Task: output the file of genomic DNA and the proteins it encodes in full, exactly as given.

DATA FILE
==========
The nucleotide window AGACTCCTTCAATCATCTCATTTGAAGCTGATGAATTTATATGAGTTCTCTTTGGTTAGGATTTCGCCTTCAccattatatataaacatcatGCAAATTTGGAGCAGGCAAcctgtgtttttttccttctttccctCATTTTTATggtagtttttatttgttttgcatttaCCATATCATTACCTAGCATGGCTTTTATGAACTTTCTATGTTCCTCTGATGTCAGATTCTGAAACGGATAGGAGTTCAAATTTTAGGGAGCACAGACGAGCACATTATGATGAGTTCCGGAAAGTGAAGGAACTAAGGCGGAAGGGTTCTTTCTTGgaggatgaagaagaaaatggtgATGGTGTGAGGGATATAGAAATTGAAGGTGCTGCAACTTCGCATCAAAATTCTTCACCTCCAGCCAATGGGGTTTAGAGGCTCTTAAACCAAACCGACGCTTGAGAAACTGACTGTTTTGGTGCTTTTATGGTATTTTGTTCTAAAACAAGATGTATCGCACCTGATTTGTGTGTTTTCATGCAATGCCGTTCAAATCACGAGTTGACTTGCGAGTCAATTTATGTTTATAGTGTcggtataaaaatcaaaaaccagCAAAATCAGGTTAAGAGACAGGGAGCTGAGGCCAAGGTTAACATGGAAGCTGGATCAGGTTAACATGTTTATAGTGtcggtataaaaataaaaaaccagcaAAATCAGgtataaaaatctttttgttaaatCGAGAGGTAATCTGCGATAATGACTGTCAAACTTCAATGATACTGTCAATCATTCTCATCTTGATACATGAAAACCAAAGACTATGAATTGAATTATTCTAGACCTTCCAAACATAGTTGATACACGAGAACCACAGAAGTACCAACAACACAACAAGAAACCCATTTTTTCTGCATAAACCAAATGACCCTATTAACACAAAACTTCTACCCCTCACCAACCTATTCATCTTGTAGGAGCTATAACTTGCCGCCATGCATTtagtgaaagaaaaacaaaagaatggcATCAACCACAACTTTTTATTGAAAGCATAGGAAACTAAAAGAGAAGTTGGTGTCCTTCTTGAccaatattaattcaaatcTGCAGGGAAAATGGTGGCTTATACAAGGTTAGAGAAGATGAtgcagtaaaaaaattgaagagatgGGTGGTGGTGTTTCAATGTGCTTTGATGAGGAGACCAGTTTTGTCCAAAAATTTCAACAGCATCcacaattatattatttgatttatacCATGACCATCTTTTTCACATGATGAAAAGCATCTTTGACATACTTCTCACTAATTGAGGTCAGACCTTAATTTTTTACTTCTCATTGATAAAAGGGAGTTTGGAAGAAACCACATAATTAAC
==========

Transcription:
The nucleotide window AGACTCCTTCAATCATCTCATTTGAAGCTGATGAATTTATATGAGTTCTCTTTGGTTAGGATTTCGCCTTCAccattatatataaacatcatGCAAATTTGGAGCAGGCAAcctgtgtttttttccttctttccctCATTTTTATggtagtttttatttgttttgcatttaCCATATCATTACCTAGCATGGCTTTTATGAACTTTCTATGTTCCTCTGATGTCAGATTCTGAAACGGATAGGAGTTCAAATTTTAGGGAGCACAGACGAGCACATTATGATGAGTTCCGGAAAGTGAAGGAACTAAGGCGGAAGGGTTCTTTCTTGgaggatgaagaagaaaatggtgATGGTGTGAGGGATATAGAAATTGAAGGTGCTGCAACTTCGCATCAAAATTCTTCACCTCCAGCCAATGGGGTTTAGAGGCTCTTAAACCAAACCGACGCTTGAGAAACTGACTGTTTTGGTGCTTTTATGGTATTTTGTTCTAAAACAAGATGTATCGCACCTGATTTGTGTGTTTTCATGCAATGCCGTTCAAATCACGAGTTGACTTGCGAGTCAATTTATGTTTATAGTGTcggtataaaaatcaaaaaccagCAAAATCAGGTTAAGAGACAGGGAGCTGAGGCCAAGGTTAACATGGAAGCTGGATCAGGTTAACATGTTTATAGTGtcggtataaaaataaaaaaccagcaAAATCAGgtataaaaatctttttgttaaatCGAGAGGTAATCTGCGATAATGACTGTCAAACTTCAATGATACTGTCAATCATTCTCATCTTGATACATGAAAACCAAAGACTATGAATTGAATTATTCTAGACCTTCCAAACATAGTTGATACACGAGAACCACAGAAGTACCAACAACACAACAAGAAACCCATTTTTTCTGCATAAACCAAATGACCCTATTAACACAAAACTTCTACCCCTCACCAACCTATTCATCTTGTAGGAGCTATAACTTGCCGCCATGCATTtagtgaaagaaaaacaaaagaatggcATCAACCACAACTTTTTATTGAAAGCATAGGAAACTAAAAGAGAAGTTGGTGTCCTTCTTGAccaatattaattcaaatcTGCAGGGAAAATGGTGGCTTATACAAGGTTAGAGAAGATGAtgcagtaaaaaaattgaagagatgGGTGGTGGTGTTTCAATGTGCTTTGATGAGGAGACCAGTTTTGTCCAAAAATTTCAACAGCATCcacaattatattatttgatttatacCATGACCATCTTTTTCACATGATGAAAAGCATCTTTGACATACTTCTCACTAATTGAGGTCAGACCTTAATTTTTTACTTCTCATTGATAAAAGGGAGTTTGGAAGAAACCACATAATTAAC